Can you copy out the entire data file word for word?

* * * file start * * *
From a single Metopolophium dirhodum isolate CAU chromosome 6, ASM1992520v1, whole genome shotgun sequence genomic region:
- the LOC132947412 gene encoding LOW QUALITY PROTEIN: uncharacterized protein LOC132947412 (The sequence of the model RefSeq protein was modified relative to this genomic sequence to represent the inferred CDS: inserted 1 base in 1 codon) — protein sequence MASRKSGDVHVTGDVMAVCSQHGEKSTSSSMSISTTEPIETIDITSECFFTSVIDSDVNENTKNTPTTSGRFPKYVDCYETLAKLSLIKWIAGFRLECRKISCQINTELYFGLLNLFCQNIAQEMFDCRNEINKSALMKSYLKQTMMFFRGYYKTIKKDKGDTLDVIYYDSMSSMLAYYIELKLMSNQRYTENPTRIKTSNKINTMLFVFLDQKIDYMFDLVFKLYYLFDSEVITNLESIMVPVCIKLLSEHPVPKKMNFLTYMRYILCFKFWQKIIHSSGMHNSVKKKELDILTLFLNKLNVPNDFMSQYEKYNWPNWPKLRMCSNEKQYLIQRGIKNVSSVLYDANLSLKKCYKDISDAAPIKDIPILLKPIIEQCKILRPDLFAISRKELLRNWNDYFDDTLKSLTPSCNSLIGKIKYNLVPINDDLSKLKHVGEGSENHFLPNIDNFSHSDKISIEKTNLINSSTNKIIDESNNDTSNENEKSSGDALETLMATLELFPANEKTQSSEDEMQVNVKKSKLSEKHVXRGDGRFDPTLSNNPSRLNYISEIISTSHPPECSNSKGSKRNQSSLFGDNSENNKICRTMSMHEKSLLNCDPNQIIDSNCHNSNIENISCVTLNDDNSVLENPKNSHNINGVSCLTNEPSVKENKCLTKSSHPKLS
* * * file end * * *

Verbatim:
From a single Metopolophium dirhodum isolate CAU chromosome 6, ASM1992520v1, whole genome shotgun sequence genomic region:
- the LOC132947412 gene encoding LOW QUALITY PROTEIN: uncharacterized protein LOC132947412 (The sequence of the model RefSeq protein was modified relative to this genomic sequence to represent the inferred CDS: inserted 1 base in 1 codon) — protein sequence MASRKSGDVHVTGDVMAVCSQHGEKSTSSSMSISTTEPIETIDITSECFFTSVIDSDVNENTKNTPTTSGRFPKYVDCYETLAKLSLIKWIAGFRLECRKISCQINTELYFGLLNLFCQNIAQEMFDCRNEINKSALMKSYLKQTMMFFRGYYKTIKKDKGDTLDVIYYDSMSSMLAYYIELKLMSNQRYTENPTRIKTSNKINTMLFVFLDQKIDYMFDLVFKLYYLFDSEVITNLESIMVPVCIKLLSEHPVPKKMNFLTYMRYILCFKFWQKIIHSSGMHNSVKKKELDILTLFLNKLNVPNDFMSQYEKYNWPNWPKLRMCSNEKQYLIQRGIKNVSSVLYDANLSLKKCYKDISDAAPIKDIPILLKPIIEQCKILRPDLFAISRKELLRNWNDYFDDTLKSLTPSCNSLIGKIKYNLVPINDDLSKLKHVGEGSENHFLPNIDNFSHSDKISIEKTNLINSSTNKIIDESNNDTSNENEKSSGDALETLMATLELFPANEKTQSSEDEMQVNVKKSKLSEKHVXRGDGRFDPTLSNNPSRLNYISEIISTSHPPECSNSKGSKRNQSSLFGDNSENNKICRTMSMHEKSLLNCDPNQIIDSNCHNSNIENISCVTLNDDNSVLENPKNSHNINGVSCLTNEPSVKENKCLTKSSHPKLS